The history of gold mining is unfortunately not brilliant: civil wars, corruption and human rights abuses have often tarnished the brilliance of the most beautiful jewels. Even today, the exploitation of minors and child labor are commonplace and the environmental degradation colossal. Releases of mercury, cyanide and other toxic substances cause severe pollution to the air, soil and water. Extraction techniques are rudimentary and working conditions often dangerous.
Faced with these major ecological and humanitarian issues, solutions exist. Despite their higher production costs, ethical gold and recycled gold are beginning to make their voices heard and it is the entire market - including designers, distributors and clients - that are now ready to support change.
The Fairmined label, created by the Alliance for Responsible Mining (ARM) in 2007, certifies responsible mining companies applying drastic ecological, human and social standards. This label guarantees the origin of an "ethical" gold extracted from mines that has begun a process of transformation towards eco-responsible progress.
How does the label really work? Reserved for artisanal mining, it prohibits child labor, slavery, participation in the financing of armed conflicts; it also guarantees the traceability of gold and satisfactory working conditions for minors. It provides for a bonus of 4000 dollars per kilo of gold to be returned to them - assigned to their safety, improving the daily lives of workers or their social community, as school equipment for their children. Ecologically, it sets very strict criteria for the protection of soil, for example by prohibiting the use of mercury or cyanide for extraction or use in a closed circuit.
The Fairmined label has been awarded to a dozen mines around the world to date (in South America and Mongolia). About fifty of them are currently in the process of being certified.
Fairmined audits and certifies all the actors of the sector, from the mine to the finished product while ensuring the respect of its traceability and the criteria set up.
Some of our designers have started using Fairmined gold in their jewelry, including Annette Ferdinandsen and Pippa Small, who uses it for her Bolivian collection.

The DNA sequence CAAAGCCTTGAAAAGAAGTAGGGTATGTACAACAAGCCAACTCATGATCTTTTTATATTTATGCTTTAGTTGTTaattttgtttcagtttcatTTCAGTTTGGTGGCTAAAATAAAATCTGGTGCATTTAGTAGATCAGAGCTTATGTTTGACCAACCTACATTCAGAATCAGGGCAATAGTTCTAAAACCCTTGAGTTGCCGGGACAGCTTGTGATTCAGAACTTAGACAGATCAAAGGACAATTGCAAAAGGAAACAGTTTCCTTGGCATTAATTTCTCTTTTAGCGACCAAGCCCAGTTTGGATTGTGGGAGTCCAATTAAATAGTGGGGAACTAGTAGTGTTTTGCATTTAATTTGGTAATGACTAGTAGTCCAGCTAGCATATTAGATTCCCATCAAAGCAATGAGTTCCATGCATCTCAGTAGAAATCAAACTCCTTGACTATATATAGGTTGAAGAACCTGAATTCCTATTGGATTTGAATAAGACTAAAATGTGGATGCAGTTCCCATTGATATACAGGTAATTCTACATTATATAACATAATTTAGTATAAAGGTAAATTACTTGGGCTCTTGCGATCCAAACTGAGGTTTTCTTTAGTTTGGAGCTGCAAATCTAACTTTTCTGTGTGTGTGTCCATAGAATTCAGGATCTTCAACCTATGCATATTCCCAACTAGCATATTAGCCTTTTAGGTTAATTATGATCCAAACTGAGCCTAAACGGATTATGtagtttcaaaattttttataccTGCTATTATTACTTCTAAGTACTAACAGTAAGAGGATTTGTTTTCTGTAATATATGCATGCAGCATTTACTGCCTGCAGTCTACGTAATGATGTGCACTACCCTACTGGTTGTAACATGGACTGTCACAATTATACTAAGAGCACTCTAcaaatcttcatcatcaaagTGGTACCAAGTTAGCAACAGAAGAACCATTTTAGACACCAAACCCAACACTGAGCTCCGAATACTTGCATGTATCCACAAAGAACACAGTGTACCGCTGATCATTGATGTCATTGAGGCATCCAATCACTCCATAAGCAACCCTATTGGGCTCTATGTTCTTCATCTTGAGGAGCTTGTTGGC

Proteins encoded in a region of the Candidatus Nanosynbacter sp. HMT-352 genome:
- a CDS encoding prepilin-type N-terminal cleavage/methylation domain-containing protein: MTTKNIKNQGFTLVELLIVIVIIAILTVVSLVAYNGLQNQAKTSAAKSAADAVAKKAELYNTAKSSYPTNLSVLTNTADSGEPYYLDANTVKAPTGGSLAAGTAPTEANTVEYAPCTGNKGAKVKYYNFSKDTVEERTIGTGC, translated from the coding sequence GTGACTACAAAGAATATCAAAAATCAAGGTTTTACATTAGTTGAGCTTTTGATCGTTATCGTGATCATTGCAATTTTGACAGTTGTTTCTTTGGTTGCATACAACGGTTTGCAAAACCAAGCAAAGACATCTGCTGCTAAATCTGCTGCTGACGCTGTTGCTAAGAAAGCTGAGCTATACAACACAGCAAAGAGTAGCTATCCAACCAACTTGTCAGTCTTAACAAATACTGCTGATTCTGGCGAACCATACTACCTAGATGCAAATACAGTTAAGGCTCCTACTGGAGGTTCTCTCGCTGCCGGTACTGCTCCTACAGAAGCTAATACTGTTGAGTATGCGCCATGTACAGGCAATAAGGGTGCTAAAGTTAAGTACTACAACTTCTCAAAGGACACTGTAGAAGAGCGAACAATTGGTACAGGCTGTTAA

In parallel with the label, other initiatives are developing. In Thailand, where gold mining has caused several environmental and human disasters (for example, the village of Na Nong Bong whose demonstrations were violently reprimanded by the exploiting company, see Reuters article), the pressure of associations led to the closure of all polluting mining operations in the country in 2017. Today, only artisanal operations that do not use cyanide or mercury are allowed. Much of the jewelry in the White Bird collection is made in Thailand with gold from these mines.
According to the World Gold Council, recycled gold accounted for one-third of global gold resources in 2015. It comes 90% from jewelry and 10% from electronic components.
Recycled gold is of a quality strictly equal to that of gold extracted from mines, but does not cause the ecological degradation of the latter. In theory, it would be quite possible to stem gold mining by using only recycled gold.
Aware that precious metals may have a second life, perhaps richer than the first, our designers have also embarked on the path of recycled gold. Since 1989, Cathy Waterman has only used recycled gold and platinum, making her a pioneer in the field. Brooke Gregson stores 40% of his creations. Karen Liberman, Disa Allsopp, Ruth Tomlinson, Sia Taylor and Sophie Buhai also use mainly recycled precious metals and also recycle their gold scrap.
At White Bird, we invite our clients to entrust their old jewelry to give them a new life. We carry out tailor-made projects, in our workshops, to create new jewelry from old ones.
World Gold Council: https://www.gold.org/supply-and-demand/ups-and-downs-gold-recycling
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